Now that we have seen the pitfalls in communication and how to avoid them, we need to figure out the solution; having the right instruments in your tool box is essential. You need to understand your team and how it processes information, but you don't want to re-create information into different formats all day long.
Do you mind map? No, this is not a technique out of a 1980's sci-fi thriller, nor is it a Freudian philosophy. Mind mapping, which is also sometimes referred to as “visual mapping” or “idea mapping” allows for the gathering, organization, and presentation of a great deal of information and can be used to visualize, structure, classify, and analyze complex ideas and concepts. This functional approach makes it far more powerful at a meeting than simply taking notes. Because mind maps are visually oriented and allow for the gathering, management, and sharing of a lot of information, they're ideally suited to be a project management tool. This is why mind mapping has increased in popularity over the last several years, across all industries in the project management arena.
For the past several years, I've been using mind maps as a project management tool to facilitate meetings, document project scope, identify risk, and even find my next job. Mind mapping is an effective tool that will help any project manager save time and improve communication with his or her team members in an effective and creative way. A mind map is a graphic network diagram consisting of nodes, branches, colors, and icons, which are used to help convey an idea (Gantthead, 2010).
Mind mapping allows a project team to quickly capture information in a planning session and turn that information into different visual structures depending on how the information needs to be received. The project lead has the ability to go from linear to organic with a simple mouse click.
Furthermore, not only do you have the ability to switch formats, but you also have the ability to integrate with MS Project. Does this scenario sound familiar? The project team is brainstorming with sticky notes or on a white board. They define the scope of the project during this session; at the end of the session, everyone takes out their camera phone and takes a picture so they can re-create the information into their preferred scheduler which, in most cases, is MS Project. This is a complete waste of time! You can now visualize in a linear or organic format with a mind mapping tool and easily transfer that information to MS Project without re-entering the data.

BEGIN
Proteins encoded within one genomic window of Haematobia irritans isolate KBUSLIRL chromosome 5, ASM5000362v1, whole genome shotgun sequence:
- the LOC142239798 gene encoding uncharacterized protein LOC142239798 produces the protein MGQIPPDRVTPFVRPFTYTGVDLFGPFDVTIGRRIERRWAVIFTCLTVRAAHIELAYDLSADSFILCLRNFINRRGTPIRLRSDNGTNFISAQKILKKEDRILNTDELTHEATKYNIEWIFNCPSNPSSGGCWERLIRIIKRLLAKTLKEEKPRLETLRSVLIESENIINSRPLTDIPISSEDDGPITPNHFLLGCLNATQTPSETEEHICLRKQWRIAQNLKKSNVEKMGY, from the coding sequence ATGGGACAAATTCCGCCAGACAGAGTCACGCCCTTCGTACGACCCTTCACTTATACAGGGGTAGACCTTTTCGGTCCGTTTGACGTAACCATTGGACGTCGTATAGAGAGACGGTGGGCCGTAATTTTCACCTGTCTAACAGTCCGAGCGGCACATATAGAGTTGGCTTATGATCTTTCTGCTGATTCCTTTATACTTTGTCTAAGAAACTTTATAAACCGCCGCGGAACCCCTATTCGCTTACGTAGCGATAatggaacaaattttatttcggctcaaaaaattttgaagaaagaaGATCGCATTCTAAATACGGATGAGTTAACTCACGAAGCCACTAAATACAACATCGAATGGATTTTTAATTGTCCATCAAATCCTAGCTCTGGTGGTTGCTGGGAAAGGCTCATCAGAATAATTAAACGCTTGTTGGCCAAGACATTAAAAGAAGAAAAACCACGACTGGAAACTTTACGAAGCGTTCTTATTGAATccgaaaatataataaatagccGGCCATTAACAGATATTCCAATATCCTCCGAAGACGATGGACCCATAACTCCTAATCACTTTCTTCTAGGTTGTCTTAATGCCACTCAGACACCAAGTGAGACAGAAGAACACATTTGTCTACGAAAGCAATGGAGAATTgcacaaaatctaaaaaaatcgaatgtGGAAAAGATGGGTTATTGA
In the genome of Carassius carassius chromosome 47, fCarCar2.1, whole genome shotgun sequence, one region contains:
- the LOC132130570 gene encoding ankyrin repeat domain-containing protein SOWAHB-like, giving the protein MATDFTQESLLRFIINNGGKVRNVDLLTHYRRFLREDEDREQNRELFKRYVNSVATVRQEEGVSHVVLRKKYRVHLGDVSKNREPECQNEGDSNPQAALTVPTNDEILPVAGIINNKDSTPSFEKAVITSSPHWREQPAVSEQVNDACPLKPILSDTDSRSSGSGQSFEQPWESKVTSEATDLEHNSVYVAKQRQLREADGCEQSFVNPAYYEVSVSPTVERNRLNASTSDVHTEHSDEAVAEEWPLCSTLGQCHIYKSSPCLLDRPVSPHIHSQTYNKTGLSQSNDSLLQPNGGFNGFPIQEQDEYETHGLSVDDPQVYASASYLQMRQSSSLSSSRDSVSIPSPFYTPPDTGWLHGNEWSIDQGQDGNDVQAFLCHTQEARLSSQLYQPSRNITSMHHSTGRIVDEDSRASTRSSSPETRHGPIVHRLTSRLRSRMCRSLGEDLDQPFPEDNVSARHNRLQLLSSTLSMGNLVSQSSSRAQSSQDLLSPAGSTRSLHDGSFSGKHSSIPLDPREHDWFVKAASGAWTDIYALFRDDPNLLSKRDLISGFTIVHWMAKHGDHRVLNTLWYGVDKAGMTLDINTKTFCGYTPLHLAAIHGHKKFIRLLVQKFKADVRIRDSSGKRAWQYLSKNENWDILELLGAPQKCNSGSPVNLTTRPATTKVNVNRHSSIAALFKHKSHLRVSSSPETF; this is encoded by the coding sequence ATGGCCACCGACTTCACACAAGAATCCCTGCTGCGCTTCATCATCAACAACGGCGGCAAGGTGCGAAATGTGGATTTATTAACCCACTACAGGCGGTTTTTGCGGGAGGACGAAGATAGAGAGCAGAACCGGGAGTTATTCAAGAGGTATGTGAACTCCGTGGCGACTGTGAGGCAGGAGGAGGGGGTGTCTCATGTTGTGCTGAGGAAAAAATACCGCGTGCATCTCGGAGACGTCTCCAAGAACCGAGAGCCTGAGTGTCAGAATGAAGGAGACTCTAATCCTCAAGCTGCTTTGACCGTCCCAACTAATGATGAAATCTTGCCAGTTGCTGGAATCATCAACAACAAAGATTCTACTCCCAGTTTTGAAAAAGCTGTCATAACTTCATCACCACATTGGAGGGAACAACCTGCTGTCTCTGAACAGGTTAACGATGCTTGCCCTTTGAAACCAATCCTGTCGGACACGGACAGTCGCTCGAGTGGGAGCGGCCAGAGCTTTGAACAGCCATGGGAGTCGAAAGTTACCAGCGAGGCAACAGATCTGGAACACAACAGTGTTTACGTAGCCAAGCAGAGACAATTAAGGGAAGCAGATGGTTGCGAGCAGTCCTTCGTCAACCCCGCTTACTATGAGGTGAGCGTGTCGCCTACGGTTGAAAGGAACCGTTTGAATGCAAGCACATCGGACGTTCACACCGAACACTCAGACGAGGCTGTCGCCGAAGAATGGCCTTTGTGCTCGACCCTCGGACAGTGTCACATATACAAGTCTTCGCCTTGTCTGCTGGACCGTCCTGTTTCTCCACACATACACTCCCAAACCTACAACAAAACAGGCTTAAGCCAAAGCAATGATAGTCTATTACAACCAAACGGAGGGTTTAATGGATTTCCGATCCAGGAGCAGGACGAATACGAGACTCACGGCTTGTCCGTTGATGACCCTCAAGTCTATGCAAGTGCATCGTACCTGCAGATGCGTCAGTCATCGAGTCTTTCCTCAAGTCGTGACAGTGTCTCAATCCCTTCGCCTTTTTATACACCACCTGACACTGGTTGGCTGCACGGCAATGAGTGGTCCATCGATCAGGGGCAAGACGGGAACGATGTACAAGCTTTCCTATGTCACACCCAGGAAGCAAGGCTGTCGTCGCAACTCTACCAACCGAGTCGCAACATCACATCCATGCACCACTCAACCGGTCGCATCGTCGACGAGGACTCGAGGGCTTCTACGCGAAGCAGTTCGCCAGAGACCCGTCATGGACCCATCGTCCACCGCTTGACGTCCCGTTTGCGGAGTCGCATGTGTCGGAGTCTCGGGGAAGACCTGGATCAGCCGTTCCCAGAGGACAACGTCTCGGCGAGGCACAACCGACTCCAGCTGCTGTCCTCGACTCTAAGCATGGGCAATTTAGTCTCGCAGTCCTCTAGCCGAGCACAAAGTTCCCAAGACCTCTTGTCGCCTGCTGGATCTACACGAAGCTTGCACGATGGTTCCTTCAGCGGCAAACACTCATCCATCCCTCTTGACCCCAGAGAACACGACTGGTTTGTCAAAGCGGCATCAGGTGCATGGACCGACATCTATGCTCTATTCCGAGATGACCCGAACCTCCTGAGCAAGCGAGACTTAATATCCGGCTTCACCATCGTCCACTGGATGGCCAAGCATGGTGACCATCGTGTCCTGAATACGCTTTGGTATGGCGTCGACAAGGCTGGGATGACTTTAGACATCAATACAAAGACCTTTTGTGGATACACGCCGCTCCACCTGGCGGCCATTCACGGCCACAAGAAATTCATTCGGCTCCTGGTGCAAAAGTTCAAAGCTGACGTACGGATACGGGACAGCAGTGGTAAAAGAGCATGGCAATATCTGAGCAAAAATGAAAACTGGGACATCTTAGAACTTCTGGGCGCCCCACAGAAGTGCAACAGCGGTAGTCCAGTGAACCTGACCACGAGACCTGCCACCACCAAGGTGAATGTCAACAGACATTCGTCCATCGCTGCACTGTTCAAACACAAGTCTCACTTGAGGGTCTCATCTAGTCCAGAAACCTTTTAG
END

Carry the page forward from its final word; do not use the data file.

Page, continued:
A mind map is a very organic way to view a work breakdown structure, which is a more linear approach. The work breakdown structure helps you manage expectations and avoid misunderstandings and misconceptions about the project scope and result (Buchtik, 2009).
Let me paint another picture for you. The project manager is preparing for his or her weekly status meeting. This week, upper level management will be attending the meeting. We already know that we don't want to show the details involved in the Gantt chart, so we spend half the day re-creating the information into another format (Excel or PowerPoint) so it can be digested easier. This is another complete waste of time! Depending upon your manager's thinking style, you can easily switch the information into an organic mind map or a linear timeline that will be easier to understand. All of this is done without re-creating the information.
So, with a mind mapping tool, not only do we have the option to display information in an organic or linear format, but these tools allow us to eliminate the need to re-create the same data. This tool not only helps diversify our communication but also saves us time.
Communication is the glue that holds the project together. Poor communication can cause many problems within the life cycle of the project plan. The ability to communicate to all project team members ranks high in the factors for project success.
Communication, which includes a common understanding of tools, culture, politics, information processing, and so forth, are components that enable communication among team members. Project managers can facilitate a common understanding by analyzing information processing across the team in either a linear or organic way. Once the project manager determines the communication constraint he or she can effectively transfer information across the team by utilizing a mind mapping tool.
Mind mapping is an effective way to gather information and organize information in a planning session. Mind mapping will also allow the project manager to effectively communicate the information in a multitude of formats or quickly transfer information into a project plan. All of this can be done without re-creating the data.
Web-us (2010). Left Vs. Right. Which Side Are You On? Retrieved May 1, 2010 from http://www.web-us.com/brain/lrbrain.html.
Makar, A. (2009,May 12) Mind Mapping for Efficient Project Management Retrieved January 1, 2010 from http://www.gantthead.com/content/articles/249259.cfm.
Buchtik, L. (2010). Secrets To mastering the WBS in real-world projects. Newtown Square, PA: Project Management Institute
©2010, Brandon Conrad
Originally published as a part of 2010 PMI Global Congress Proceedings – Washington, DC